Take a look at the coaching roster of the short-track teams. America, Britain, France, Kazakhstan and many other countries have recruited Korean coaches (all former skaters) for their teams. Would you direct the same criticism about “going against Olympic values” in their direction too? I doubt you would.

  7. slk4 years ago

    there’s usually only one reason, most athletes switch allegiance…there not good enough to make the home teams roster!!! viktor ahn was getting up in age when s korea decided to go young!!! but otherwise, they don’t medal!!!

  8. Kit4 years ago

    Nobody but the athletes themselves know why some athletes change nationality at any age. People who are not athletes change country citizenship at any age also, and it is usually for a complex web of reasons. Some women come to some countries because there are better opportunities and protections for women, for example. Some homosexuals of both sexs move to countries where they are less likely to be killed for being homosexual, and while some homosexuals are aware of their sexual orientation from birth, until one reaches a certain age it isdifficult to move if the parents do not want to. Some come because they can make a better living in a new country.

    Should these people have to give up their athletic dreams and career just because life circumstances force them to move? I think the three year provision is enough to convince athletes to not change countries for trivial reasons, since many athletes have only a short career at their peak levels. A few may move to have a better chance at participating in the Olympics, but most probably have other reasons as well.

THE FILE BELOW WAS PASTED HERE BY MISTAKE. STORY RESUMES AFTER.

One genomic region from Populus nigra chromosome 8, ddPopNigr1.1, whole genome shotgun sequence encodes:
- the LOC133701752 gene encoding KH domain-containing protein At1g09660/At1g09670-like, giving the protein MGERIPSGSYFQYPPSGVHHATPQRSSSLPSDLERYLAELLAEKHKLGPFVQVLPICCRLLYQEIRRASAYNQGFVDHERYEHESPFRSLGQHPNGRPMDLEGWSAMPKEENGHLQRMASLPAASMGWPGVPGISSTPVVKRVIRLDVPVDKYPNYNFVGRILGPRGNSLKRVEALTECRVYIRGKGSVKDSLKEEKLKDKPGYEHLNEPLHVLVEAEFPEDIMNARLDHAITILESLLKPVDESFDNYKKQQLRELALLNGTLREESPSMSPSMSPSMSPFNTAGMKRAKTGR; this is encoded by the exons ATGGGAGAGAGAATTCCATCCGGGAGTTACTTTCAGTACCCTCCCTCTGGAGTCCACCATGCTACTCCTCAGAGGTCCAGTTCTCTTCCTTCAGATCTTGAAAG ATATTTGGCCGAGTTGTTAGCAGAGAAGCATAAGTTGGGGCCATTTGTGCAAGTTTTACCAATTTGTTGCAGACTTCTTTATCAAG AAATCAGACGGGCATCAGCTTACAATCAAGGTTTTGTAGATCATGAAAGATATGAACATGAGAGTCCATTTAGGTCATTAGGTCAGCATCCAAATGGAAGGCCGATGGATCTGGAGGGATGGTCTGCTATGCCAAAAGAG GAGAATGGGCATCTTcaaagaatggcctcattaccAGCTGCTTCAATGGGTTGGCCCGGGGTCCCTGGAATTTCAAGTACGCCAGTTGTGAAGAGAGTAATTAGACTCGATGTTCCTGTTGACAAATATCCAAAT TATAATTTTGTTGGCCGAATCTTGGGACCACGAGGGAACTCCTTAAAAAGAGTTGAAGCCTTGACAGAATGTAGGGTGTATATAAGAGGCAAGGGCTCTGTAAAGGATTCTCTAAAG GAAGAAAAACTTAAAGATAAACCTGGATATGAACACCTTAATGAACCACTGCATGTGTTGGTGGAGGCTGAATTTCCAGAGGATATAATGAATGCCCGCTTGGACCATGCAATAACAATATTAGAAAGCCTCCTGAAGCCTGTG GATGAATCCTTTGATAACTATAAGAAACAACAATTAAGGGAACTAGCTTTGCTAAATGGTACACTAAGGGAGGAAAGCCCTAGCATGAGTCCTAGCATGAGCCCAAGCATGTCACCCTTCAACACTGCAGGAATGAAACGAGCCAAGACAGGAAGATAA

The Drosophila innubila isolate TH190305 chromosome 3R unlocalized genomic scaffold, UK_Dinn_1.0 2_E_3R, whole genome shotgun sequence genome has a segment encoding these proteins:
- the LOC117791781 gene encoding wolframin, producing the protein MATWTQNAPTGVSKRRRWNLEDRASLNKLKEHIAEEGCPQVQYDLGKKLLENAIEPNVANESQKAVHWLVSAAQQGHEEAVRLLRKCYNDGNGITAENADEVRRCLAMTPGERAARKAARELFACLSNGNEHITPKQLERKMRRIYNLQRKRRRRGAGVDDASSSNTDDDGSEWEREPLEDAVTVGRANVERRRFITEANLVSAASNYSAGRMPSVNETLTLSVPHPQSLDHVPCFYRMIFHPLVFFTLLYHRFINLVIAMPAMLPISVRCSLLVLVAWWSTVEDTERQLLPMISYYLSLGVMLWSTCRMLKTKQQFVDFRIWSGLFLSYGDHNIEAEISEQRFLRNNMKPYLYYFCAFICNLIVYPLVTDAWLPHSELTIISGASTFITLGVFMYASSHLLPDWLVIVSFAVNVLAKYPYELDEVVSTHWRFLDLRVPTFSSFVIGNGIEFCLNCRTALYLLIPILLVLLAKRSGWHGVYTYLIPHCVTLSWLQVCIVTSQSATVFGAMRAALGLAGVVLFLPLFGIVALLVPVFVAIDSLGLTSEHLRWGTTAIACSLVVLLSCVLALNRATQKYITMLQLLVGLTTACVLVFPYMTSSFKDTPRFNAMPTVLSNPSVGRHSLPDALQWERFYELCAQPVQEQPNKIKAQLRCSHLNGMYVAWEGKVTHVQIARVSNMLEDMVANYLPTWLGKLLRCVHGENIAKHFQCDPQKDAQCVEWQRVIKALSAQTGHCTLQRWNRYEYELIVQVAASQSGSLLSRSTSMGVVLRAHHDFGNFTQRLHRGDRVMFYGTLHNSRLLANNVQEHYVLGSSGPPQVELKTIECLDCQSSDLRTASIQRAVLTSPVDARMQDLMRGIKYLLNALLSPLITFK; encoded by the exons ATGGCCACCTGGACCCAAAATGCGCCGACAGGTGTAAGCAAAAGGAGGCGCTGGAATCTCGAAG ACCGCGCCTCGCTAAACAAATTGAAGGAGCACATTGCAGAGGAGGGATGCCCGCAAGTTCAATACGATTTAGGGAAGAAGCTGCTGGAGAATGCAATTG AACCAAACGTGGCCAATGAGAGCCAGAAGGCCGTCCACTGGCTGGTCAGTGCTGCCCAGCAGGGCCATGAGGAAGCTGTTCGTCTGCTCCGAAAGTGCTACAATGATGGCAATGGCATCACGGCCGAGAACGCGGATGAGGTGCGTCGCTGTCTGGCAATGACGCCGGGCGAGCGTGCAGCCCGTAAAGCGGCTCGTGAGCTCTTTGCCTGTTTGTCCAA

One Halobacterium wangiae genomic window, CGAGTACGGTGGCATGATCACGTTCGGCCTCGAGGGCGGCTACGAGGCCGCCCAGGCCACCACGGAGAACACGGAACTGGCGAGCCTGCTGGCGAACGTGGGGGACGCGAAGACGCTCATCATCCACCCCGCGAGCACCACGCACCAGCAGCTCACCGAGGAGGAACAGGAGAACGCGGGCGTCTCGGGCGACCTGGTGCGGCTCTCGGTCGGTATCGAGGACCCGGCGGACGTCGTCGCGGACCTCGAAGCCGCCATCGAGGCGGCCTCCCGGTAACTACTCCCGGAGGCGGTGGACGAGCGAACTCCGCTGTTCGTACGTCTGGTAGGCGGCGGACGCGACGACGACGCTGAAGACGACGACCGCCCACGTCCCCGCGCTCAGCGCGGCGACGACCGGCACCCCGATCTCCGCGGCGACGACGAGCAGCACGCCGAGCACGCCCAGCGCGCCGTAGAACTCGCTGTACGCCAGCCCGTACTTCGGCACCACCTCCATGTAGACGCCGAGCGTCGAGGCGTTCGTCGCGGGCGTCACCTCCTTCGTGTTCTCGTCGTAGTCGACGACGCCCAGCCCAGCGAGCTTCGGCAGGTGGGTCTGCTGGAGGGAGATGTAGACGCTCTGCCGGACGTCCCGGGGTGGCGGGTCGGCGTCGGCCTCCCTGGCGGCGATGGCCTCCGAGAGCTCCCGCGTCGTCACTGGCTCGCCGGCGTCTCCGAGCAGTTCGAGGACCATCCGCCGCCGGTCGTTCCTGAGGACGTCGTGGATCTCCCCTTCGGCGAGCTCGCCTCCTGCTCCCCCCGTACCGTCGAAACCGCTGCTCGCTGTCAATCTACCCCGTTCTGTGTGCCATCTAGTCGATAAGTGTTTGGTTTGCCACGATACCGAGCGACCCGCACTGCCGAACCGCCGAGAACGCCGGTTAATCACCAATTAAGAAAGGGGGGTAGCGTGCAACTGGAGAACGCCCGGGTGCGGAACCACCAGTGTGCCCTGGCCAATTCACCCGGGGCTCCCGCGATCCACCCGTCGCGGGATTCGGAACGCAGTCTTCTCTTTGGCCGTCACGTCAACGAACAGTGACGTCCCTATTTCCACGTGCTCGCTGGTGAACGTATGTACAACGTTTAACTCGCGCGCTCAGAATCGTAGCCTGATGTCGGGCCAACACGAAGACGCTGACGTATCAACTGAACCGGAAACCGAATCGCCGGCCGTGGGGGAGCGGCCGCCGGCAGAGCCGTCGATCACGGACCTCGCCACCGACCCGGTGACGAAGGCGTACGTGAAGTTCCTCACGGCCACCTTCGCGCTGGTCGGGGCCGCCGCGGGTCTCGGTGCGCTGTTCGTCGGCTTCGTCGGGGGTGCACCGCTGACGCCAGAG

9. Angelica4 years ago

    This really helped thanks

  10. J Flack4 years ago

    I would also think that a reason one third did not answer is that they don’t prefer to make their country of birth an issue if it is different than the country they represent. How many lurkers in that 33% ?

    Simple control, call or check the CoB of all 221 Canadians. If the stat holds up, the article has a point.

    Well maybe. Of the 3% of people not living in their country of birth, what percent were refugees versus migrants for other reasons?


  11. Stephen Hill4 years ago

    An interesting article as far as it goes. Looking at some of your examples I think a clean and clear distinction can be drawn between those athletes looking for a country where their perhaps more limited abilities permit them to compete in contradistinction to those athletes who arrived at their adopted country through a normal immigration process, such as the USA and Canada (traditional immigration destinations), Israel being a seeming mixed bag (those Ukrainian born fleeing anti-semitism and Belgian and US born looking for a competitive berth) and Russia out and out buying an olympic medal. Legal dual nationality is another issue altogether. As I said good article as far as it goes.